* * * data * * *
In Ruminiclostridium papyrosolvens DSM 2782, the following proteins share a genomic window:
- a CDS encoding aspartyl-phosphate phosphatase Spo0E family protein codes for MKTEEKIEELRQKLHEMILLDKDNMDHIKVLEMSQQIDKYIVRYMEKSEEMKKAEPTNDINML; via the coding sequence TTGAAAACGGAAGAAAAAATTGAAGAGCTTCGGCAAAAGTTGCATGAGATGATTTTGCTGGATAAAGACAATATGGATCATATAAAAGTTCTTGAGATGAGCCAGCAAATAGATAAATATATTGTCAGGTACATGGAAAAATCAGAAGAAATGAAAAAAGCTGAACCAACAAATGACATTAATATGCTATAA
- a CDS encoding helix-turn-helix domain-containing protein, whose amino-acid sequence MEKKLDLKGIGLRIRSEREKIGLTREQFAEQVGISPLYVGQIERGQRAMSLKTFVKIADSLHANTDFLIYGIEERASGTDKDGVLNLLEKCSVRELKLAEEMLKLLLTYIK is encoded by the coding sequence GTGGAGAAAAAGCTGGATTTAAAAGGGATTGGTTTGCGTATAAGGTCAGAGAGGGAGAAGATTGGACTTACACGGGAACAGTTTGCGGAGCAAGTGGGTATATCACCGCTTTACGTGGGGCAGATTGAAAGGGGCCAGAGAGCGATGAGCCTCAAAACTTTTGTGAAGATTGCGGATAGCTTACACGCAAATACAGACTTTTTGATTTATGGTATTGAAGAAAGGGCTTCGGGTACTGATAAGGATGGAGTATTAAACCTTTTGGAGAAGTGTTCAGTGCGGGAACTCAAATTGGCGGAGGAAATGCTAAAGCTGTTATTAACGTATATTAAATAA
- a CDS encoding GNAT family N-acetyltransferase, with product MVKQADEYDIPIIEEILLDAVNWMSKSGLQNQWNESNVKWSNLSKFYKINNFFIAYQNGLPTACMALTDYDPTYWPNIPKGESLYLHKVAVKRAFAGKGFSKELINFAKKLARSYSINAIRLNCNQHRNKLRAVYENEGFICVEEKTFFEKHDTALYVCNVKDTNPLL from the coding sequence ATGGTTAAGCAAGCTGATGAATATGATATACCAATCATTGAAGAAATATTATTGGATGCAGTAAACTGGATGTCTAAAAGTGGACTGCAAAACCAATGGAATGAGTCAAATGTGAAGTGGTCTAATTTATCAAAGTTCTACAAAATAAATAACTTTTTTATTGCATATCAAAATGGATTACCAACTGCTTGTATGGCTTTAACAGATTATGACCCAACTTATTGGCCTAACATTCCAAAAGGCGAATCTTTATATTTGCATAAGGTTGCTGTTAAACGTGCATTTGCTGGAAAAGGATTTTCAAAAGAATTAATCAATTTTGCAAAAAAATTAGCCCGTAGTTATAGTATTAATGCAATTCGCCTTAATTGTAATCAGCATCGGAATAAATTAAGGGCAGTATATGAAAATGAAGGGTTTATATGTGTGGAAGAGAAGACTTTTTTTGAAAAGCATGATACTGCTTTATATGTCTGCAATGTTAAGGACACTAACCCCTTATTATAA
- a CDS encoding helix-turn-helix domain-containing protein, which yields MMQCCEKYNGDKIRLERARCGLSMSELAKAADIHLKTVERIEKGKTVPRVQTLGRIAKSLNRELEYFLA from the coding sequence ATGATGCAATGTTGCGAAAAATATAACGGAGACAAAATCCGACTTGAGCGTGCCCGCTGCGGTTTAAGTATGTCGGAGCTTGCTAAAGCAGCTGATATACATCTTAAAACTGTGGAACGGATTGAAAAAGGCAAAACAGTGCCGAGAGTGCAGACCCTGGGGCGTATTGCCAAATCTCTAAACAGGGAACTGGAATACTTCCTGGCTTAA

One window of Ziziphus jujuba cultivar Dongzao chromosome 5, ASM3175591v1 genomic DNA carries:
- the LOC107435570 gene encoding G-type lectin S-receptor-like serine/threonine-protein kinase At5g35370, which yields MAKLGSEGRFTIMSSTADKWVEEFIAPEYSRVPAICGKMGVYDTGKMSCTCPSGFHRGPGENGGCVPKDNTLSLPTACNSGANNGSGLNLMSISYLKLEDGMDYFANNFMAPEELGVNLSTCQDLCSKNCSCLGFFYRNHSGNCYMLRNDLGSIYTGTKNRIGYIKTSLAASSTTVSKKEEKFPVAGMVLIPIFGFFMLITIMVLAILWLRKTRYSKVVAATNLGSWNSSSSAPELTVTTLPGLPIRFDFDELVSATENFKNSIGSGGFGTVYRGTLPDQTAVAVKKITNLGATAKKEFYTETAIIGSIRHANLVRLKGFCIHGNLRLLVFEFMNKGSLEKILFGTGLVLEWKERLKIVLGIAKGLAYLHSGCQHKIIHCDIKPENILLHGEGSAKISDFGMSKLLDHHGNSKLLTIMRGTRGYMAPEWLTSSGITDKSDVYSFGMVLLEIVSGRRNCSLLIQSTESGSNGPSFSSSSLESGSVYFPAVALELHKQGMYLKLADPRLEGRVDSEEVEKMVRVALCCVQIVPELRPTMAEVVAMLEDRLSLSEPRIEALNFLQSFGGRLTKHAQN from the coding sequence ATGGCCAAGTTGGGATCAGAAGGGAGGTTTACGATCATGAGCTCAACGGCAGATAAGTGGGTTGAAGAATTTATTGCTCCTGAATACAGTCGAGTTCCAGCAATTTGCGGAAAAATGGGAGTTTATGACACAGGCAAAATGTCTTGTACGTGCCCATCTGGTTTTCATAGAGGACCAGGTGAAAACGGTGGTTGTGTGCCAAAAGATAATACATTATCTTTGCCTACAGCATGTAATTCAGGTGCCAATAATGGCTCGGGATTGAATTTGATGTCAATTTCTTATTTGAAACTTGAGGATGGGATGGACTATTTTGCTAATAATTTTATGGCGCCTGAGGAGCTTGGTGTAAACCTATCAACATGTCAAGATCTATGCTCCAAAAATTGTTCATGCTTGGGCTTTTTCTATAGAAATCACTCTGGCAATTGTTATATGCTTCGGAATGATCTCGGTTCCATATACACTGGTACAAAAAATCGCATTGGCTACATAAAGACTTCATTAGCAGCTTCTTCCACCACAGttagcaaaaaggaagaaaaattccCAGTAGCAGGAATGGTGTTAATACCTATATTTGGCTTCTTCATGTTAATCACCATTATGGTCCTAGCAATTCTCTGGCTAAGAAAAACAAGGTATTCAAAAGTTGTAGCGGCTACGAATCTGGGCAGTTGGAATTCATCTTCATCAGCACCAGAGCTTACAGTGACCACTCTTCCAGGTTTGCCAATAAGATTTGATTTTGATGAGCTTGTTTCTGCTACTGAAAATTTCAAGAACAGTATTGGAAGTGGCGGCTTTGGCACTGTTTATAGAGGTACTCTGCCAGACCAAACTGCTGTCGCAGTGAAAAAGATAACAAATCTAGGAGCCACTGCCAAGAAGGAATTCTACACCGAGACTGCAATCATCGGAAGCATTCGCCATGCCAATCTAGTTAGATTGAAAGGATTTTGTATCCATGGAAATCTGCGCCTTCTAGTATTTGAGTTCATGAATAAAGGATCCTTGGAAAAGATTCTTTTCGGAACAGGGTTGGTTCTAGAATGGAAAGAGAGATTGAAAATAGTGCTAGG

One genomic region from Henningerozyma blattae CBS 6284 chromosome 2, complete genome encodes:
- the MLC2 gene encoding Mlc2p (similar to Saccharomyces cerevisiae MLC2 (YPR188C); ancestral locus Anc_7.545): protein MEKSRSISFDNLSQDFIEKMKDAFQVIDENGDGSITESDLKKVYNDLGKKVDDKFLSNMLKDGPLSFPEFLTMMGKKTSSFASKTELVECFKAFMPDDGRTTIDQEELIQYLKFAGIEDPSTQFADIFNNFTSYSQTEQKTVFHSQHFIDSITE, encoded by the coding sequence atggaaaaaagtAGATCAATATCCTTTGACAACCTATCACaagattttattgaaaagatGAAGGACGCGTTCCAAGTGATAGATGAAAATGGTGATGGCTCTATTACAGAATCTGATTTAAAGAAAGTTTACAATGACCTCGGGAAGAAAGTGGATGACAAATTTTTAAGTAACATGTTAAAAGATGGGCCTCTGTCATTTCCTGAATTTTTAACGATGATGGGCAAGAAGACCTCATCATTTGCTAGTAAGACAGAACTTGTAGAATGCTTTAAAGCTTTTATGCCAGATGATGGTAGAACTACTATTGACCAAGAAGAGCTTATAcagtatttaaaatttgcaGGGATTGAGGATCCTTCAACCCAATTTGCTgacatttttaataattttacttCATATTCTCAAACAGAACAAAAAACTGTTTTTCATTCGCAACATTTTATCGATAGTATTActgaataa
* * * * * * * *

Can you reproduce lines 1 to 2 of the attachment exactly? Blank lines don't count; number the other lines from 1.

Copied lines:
In Ruminiclostridium papyrosolvens DSM 2782, the following proteins share a genomic window:
- a CDS encoding aspartyl-phosphate phosphatase Spo0E family protein codes for MKTEEKIEELRQKLHEMILLDKDNMDHIKVLEMSQQIDKYIVRYMEKSEEMKKAEPTNDINML; via the coding sequence TTGAAAACGGAAGAAAAAATTGAAGAGCTTCGGCAAAAGTTGCATGAGATGATTTTGCTGGATAAAGACAATATGGATCATATAAAAGTTCTTGAGATGAGCCAGCAAATAGATAAATATATTGTCAGGTACATGGAAAAATCAGAAGAAATGAAAAAAGCTGAACCAACAAATGACATTAATATGCTATAA